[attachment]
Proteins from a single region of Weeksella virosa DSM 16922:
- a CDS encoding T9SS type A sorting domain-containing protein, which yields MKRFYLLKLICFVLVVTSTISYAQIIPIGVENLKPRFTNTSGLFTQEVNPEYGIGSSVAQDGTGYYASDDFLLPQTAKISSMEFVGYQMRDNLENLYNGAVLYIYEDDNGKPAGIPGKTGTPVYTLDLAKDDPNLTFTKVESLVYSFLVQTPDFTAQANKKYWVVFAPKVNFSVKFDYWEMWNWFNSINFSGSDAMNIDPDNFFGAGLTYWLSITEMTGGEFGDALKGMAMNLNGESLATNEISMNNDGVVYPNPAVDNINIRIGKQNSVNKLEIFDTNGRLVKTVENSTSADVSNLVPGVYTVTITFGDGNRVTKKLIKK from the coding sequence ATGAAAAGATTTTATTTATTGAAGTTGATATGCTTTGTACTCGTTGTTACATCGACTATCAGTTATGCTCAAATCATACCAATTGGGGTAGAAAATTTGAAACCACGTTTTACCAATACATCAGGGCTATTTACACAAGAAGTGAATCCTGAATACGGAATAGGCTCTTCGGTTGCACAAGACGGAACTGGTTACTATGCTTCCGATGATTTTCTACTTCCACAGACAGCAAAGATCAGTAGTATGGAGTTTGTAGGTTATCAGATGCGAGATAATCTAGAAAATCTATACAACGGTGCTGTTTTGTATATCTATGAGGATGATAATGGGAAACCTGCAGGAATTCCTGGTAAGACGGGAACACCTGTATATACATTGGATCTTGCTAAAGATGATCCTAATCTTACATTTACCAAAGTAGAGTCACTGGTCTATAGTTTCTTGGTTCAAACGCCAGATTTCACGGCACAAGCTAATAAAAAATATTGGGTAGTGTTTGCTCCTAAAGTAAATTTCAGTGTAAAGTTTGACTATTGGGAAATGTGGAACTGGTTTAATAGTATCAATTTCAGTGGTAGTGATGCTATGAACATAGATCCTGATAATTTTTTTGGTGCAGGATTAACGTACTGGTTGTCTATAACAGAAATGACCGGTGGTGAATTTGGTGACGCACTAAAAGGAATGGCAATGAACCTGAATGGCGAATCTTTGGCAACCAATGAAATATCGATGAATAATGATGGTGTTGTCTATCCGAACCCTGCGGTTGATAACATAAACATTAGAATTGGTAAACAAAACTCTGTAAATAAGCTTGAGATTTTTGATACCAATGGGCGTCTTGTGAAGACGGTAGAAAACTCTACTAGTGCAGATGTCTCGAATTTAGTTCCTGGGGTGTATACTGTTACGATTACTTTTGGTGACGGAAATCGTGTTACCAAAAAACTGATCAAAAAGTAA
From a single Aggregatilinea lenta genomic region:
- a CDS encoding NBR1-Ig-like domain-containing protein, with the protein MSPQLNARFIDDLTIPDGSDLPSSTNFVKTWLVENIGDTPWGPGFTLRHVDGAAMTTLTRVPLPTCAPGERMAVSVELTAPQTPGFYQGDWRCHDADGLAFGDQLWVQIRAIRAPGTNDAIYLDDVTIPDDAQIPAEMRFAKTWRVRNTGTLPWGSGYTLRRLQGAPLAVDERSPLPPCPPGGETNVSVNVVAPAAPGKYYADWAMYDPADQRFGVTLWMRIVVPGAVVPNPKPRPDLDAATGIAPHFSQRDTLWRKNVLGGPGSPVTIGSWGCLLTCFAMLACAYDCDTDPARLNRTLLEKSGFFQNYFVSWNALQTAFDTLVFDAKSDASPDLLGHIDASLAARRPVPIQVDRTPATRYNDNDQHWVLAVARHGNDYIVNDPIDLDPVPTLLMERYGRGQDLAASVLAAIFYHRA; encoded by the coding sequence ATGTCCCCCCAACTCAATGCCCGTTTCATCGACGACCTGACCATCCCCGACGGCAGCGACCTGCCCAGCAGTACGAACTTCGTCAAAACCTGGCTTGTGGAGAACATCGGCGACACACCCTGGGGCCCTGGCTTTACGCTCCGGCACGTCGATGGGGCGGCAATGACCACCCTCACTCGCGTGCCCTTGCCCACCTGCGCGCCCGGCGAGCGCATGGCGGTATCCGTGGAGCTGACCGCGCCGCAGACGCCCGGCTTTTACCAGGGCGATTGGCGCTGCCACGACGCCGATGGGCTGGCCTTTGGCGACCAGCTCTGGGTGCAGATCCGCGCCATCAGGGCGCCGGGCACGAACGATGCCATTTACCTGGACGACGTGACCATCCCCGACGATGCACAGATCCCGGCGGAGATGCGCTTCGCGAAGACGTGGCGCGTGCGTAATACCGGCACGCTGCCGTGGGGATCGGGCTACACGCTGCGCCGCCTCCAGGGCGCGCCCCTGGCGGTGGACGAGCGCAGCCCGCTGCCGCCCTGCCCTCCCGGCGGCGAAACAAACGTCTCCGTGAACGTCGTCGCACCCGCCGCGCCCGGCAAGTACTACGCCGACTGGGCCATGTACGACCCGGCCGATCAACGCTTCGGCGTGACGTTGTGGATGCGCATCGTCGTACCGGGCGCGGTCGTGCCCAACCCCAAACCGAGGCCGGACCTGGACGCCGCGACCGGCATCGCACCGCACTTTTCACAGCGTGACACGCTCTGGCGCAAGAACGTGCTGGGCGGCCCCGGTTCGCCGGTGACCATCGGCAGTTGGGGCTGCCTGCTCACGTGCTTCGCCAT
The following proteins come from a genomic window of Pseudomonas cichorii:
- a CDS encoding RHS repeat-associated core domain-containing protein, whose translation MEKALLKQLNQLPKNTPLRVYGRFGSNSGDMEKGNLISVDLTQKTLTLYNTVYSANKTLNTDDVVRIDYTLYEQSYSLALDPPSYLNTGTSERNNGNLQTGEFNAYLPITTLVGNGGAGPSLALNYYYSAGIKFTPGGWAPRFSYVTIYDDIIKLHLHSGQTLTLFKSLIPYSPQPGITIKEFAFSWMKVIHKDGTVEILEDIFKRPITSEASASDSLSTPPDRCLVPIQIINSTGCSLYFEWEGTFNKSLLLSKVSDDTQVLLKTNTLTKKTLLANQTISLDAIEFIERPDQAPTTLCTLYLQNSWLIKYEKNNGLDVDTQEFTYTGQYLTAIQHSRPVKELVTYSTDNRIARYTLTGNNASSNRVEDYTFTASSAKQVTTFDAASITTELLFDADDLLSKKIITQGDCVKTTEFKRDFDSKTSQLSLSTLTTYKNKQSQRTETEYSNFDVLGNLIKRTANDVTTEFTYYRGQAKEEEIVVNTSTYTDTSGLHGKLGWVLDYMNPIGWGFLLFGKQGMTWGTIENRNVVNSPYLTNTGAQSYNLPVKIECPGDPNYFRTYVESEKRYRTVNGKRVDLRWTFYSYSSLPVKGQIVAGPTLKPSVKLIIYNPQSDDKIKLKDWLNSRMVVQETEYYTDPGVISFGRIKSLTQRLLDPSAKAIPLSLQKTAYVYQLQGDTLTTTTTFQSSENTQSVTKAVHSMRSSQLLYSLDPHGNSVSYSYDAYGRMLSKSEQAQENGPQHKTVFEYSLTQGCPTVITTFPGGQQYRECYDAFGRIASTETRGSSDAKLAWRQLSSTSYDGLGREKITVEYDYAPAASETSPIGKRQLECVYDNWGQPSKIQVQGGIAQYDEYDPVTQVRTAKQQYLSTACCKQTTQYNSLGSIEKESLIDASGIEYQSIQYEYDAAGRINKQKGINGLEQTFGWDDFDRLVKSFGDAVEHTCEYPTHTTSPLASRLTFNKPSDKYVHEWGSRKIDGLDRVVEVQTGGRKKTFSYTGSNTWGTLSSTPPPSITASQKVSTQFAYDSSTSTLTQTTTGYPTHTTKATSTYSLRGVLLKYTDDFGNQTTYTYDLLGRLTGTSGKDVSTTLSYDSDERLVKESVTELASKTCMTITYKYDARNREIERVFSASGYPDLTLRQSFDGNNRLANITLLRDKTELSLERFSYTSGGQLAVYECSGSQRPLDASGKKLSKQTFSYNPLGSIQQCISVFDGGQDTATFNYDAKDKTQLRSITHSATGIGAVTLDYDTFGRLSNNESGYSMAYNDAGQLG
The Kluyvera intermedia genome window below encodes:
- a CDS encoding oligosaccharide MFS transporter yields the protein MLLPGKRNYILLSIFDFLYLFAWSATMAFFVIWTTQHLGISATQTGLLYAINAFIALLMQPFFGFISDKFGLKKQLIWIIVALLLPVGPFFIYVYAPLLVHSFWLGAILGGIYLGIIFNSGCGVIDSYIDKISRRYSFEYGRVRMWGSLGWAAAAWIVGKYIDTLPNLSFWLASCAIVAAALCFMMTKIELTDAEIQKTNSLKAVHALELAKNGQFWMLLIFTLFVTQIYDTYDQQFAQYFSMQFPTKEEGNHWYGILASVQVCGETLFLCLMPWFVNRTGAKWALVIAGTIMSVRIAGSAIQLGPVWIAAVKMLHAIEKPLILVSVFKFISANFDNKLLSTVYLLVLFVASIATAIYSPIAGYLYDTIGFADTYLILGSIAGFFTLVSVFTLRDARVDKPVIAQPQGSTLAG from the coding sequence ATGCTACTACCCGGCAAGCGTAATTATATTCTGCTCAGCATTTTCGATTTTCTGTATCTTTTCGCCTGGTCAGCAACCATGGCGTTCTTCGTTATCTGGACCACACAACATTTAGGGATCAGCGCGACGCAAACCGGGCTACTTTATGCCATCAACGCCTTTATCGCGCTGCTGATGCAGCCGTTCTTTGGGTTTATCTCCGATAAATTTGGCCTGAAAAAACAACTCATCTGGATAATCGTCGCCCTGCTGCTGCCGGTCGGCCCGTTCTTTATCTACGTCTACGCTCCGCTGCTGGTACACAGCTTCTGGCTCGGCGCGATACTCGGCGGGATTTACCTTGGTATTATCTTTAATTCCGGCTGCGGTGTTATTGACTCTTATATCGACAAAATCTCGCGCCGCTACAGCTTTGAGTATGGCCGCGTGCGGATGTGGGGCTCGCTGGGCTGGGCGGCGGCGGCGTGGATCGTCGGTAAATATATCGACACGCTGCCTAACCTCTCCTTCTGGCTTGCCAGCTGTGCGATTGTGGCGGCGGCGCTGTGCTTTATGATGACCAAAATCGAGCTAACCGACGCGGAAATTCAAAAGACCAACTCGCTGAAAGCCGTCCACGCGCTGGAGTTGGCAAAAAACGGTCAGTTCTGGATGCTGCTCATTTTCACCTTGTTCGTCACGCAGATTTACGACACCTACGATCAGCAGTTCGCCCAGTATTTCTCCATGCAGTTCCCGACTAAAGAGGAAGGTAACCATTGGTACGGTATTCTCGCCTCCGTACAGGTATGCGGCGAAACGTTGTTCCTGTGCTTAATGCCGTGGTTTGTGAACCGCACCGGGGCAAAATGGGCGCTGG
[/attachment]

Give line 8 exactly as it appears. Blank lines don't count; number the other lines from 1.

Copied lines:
- a CDS encoding oligosaccharide MFS transporter yields the protein MLLPGKRNYILLSIFDFLYLFAWSATMAFFVIWTTQHLGISATQTGLLYAINAFIALLMQPFFGFISDKFGLKKQLIWIIVALLLPVGPFFIYVYAPLLVHSFWLGAILGGIYLGIIFNSGCGVIDSYIDKISRRYSFEYGRVRMWGSLGWAAAAWIVGKYIDTLPNLSFWLASCAIVAAALCFMMTKIELTDAEIQKTNSLKAVHALELAKNGQFWMLLIFTLFVTQIYDTYDQQFAQYFSMQFPTKEEGNHWYGILASVQVCGETLFLCLMPWFVNRTGAKWALVIAGTIMSVRIAGSAIQLGPVWIAAVKMLHAIEKPLILVSVFKFISANFDNKLLSTVYLLVLFVASIATAIYSPIAGYLYDTIGFADTYLILGSIAGFFTLVSVFTLRDARVDKPVIAQPQGSTLAG from the coding sequence ATGCTACTACCCGGCAAGCGTAATTATATTCTGCTCAGCATTTTCGATTTTCTGTATCTTTTCGCCTGGTCAGCAACCATGGCGTTCTTCGTTATCTGGACCACACAACATTTAGGGATCAGCGCGACGCAAACCGGGCTACTTTATGCCATCAACGCCTTTATCGCGCTGCTGATGCAGCCGTTCTTTGGGTTTATCTCCGATAAATTTGGCCTGAAAAAACAACTCATCTGGATAATCGTCGCCCTGCTGCTGCCGGTCGGCCCGTTCTTTATCTACGTCTACGCTCCGCTGCTGGTACACAGCTTCTGGCTCGGCGCGATACTCGGCGGGATTTACCTTGGTATTATCTTTAATTCCGGCTGCGGTGTTATTGACTCTTATATCGACAAAATCTCGCGCCGCTACAGCTTTGAGTATGGCCGCGTGCGGATGTGGGGCTCGCTGGGCTGGGCGGCGGCGGCGTGGATCGTCGGTAAATATATCGACACGCTGCCTAACCTCTCCTTCTGGCTTGCCAGCTGTGCGATTGTGGCGGCGGCGCTGTGCTTTATGATGACCAAAATCGAGCTAACCGACGCGGAAATTCAAAAGACCAACTCGCTGAAAGCCGTCCACGCGCTGGAGTTGGCAAAAAACGGTCAGTTCTGGATGCTGCTCATTTTCACCTTGTTCGTCACGCAGATTTACGACACCTACGATCAGCAGTTCGCCCAGTATTTCTCCATGCAGTTCCCGACTAAAGAGGAAGGTAACCATTGGTACGGTATTCTCGCCTCCGTACAGGTATGCGGCGAAACGTTGTTCCTGTGCTTAATGCCGTGGTTTGTGAACCGCACCGGGGCAAAATGGGCGCTGG